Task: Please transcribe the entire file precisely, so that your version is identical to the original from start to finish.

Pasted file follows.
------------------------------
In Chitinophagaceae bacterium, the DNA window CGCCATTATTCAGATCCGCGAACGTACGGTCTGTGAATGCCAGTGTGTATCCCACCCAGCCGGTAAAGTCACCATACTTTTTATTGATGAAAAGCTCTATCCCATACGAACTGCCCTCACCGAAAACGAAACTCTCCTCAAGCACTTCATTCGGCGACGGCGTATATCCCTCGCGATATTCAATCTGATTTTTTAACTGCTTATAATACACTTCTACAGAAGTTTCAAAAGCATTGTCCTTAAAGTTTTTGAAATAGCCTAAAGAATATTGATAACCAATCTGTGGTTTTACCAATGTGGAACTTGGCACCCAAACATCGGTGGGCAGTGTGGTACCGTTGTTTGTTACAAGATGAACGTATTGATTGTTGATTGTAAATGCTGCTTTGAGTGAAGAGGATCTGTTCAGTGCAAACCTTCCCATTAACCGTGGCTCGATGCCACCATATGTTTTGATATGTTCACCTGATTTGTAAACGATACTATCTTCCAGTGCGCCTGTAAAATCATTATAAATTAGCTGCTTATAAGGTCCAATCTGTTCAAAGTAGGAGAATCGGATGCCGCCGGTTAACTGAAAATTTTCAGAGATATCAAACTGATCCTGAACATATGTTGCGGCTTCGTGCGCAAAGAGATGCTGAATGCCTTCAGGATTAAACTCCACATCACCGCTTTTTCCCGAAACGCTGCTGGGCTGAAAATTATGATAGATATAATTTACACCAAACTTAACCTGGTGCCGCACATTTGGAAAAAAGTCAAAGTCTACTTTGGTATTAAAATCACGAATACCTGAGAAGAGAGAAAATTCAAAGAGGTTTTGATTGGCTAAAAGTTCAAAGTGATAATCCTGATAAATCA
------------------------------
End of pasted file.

In Chitinophagaceae bacterium, the DNA window CGCCATTATTCAGATCCGCGAACGTACGGTCTGTGAATGCCAGTGTGTATCCCACCCAGCCGGTAAAGTCACCATACTTTTTATTGATGAAAAGCTCTATCCCATACGAACTGCCCTCACCGAAAACGAAACTCTCCTCAAGCACTTCATTCGGCGACGGCGTATATCCCTCGCGATATTCAATCTGATTTTTTAACTGCTTATAATACACTTCTACAGAAGTTTCAAAAGCATTGTCCTTAAAGTTTTTGAAATAGCCTAAAGAATATTGATAACCAATCTGTGGTTTTACCAATGTGGAACTTGGCACCCAAACATCGGTGGGCAGTGTGGTACCGTTGTTTGTTACAAGATGAACGTATTGATTGTTGATTGTAAATGCTGCTTTGAGTGAAGAGGATCTGTTCAGTGCAAACCTTCCCATTAACCGTGGCTCGATGCCACCATATGTTTTGATATGTTCACCTGATTTGTAAACGATACTATCTTCCAGTGCGCCTGTAAAATCATTATAAATTAGCTGCTTATAAGGTCCAATCTGTTCAAAGTAGGAGAATCGGATGCCGCCGGTTAACTGAAAATTTTCAGAGATATCAAACTGATCCTGAACATATGTTGCGGCTTCGTGCGCAAAGAGATGCTGAATGCCTTCAGGATTAAACTCCACATCACCGCTTTTTCCCGAAACGCTGCTGGGCTGAAAATTATGATAGATATAATTTACACCAAACTTAACCTGGTGCCGCACATTTGGAAAAAAGTCAAAGTCTACTTTGGTATTAAAATCACGAATACCTGAGAAGAGAGAAAATTCAAAGAGGTTTTGATTGGCTAAAAGTTCAAAGTGATAATCCTGATAAATCA